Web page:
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This week brings another sugar bowl (box 41 was the first). It’s turned, giving it a more elegant look. I took inspiration from a variety of Japanese pottery I’ve seen. In particular, the shape of the bottom was informed by some small tea cups I own. It’s a beautiful shape. Fortunately, the bold lines running through the wood do not struggle against it.
The wood is marblewood, which I’ve not used before. It’s a tropical wood from South America (the northeast region, I believe), and this is heartwood. It’s quite striking. It works fairly well, about the same as cocobolo. Because this box is meant to hold sugar (or salt), I painted the interior with marigold yellow milk paint, a non-toxic finish. I also happen to like the contrast between the wood on the exterior and the paint on the interior.
It was the painted interior that led to the lid’s design. It sits down in the bottom so that about 1/16 in. of the side is visible above it. I thought that the yellow would create a delightful separation between the bottom and the lid. I like this idea, and I’m pretty sure I’ll return to it before I’ve completed all 52 boxes. Picking the wood for the lid wasn’t too hard. The brown lines running through the marblewood immediately suggested walnut. Those lines tie the chocolate brown lid to the lighter, almost almond, brown of the bottom. This is a good example of using woods that complement rather than contrast with one another. To determine the lid’s arc, I quickly sketched out the body on some paper and then tried out several different arcs for the top. A low, relaxed arc seemed to work best. One last note about the lid. The underside is hollowed out a bit. I thought this would be more delicate and elegant than leaving it flat.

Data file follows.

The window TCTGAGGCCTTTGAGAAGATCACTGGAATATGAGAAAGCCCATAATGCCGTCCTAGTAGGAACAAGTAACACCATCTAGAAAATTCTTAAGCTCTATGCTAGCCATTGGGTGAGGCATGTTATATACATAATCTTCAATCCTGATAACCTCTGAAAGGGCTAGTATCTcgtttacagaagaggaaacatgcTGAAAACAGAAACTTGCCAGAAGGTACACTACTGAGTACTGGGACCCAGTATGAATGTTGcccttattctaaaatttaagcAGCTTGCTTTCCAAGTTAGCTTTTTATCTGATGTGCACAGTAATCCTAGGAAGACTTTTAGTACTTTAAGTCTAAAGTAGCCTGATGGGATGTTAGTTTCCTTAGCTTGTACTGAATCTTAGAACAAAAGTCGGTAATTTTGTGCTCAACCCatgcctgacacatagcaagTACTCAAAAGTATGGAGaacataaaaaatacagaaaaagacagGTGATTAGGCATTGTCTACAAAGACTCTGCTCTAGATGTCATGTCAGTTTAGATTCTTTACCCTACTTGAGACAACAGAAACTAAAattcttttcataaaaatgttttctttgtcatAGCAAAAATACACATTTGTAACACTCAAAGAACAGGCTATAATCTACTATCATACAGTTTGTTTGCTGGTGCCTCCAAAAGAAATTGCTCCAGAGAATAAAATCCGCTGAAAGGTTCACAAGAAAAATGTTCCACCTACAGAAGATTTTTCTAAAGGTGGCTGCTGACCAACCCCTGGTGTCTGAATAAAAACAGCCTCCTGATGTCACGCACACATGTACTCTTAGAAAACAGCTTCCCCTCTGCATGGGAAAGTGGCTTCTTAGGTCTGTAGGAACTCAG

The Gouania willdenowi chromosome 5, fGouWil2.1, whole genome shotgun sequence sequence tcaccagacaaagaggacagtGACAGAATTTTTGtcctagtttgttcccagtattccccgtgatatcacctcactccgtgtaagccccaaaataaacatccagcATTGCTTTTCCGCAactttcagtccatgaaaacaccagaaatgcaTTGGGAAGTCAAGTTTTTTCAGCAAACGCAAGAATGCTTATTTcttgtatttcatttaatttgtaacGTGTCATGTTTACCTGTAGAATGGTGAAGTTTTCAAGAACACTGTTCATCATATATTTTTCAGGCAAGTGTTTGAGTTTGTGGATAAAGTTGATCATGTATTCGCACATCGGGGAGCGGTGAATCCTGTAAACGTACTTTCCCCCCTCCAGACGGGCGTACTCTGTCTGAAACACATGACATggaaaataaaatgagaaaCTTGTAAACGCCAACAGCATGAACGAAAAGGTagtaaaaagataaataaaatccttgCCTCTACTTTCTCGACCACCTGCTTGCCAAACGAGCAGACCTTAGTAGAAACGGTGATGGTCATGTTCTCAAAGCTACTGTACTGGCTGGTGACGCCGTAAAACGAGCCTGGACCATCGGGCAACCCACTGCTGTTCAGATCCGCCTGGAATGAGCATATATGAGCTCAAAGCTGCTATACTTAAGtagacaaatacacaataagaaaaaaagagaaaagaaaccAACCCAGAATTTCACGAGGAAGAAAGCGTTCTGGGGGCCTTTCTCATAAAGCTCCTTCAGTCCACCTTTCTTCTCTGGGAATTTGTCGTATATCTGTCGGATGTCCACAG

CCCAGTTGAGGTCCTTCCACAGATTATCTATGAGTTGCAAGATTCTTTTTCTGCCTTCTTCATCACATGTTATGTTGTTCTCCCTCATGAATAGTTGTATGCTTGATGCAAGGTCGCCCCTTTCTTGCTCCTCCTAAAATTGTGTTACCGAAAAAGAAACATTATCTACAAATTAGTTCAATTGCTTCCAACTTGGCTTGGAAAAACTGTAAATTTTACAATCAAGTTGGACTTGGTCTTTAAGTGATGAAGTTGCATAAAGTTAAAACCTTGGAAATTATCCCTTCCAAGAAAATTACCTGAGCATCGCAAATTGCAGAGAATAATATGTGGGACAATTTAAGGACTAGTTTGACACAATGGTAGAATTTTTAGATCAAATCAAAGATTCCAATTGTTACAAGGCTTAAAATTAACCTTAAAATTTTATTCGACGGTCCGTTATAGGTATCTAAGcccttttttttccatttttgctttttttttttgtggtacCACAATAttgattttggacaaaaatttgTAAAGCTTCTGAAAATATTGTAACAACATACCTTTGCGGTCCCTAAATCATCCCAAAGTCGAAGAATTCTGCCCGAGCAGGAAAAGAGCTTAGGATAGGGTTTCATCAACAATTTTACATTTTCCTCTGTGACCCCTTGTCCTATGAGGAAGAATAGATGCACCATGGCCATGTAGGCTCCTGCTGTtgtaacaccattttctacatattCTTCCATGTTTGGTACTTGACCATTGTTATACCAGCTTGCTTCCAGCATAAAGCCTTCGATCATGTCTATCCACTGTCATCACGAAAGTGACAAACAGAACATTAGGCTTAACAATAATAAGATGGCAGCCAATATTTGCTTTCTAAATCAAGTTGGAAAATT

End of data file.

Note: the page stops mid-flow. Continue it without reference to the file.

I didn’t decide on the pull until after I had turned the lid. I typically use a third wood for my pulls (cocobolo being a favorite, along with apple). When the lid (or drawer front) is a dark wood like walnut, I use lighter wood for the pull. However, if I used a wood like apple and left it natural, I’d be introducing a fourth color into the box. Instead, I painted the pull to match the yellow interior. It’s a preview of the surprise awaiting you when you take the lid off. As for the shape, it’s reminiscent of every pull I’ve ever turned. I think it goes nicely with the curves of the box body and lid.
Of course, there must be random thoughts.
1. The box you see before you was a headache to make. I turned a body, and it was beautiful, but alas, there was an odd knot in it (not visible in the square blank I began with), and as I was turning the knot shot out of the box, leaving behind an ugly hole. The hole seemed almost to have been created by a worm or other bug, but it wasn’t. That body is sitting beneath my lathe. Perhaps I’ll put it on my desk at work.
2. It also took two tries to get the lid right. The first one looked great on the outside, but I had no idea how to do the underside. I attempted to hollow it with my parting tool as I parted the lid from the turning blank. Dumb. For the second lid, I made a jamb chuck. The top of the lid was put against the jamb chuck, and I could hollow the underside with a gouge and get rid of the tenon I had used to hold the lid in a scroll chuck when I was shaping the top. Let me say this: Jamb chucks rock.
3. So, I’ve made two sugar boxes. I don’t drink coffee. I don’t drink tea. I don’t need a sugar box, much less two.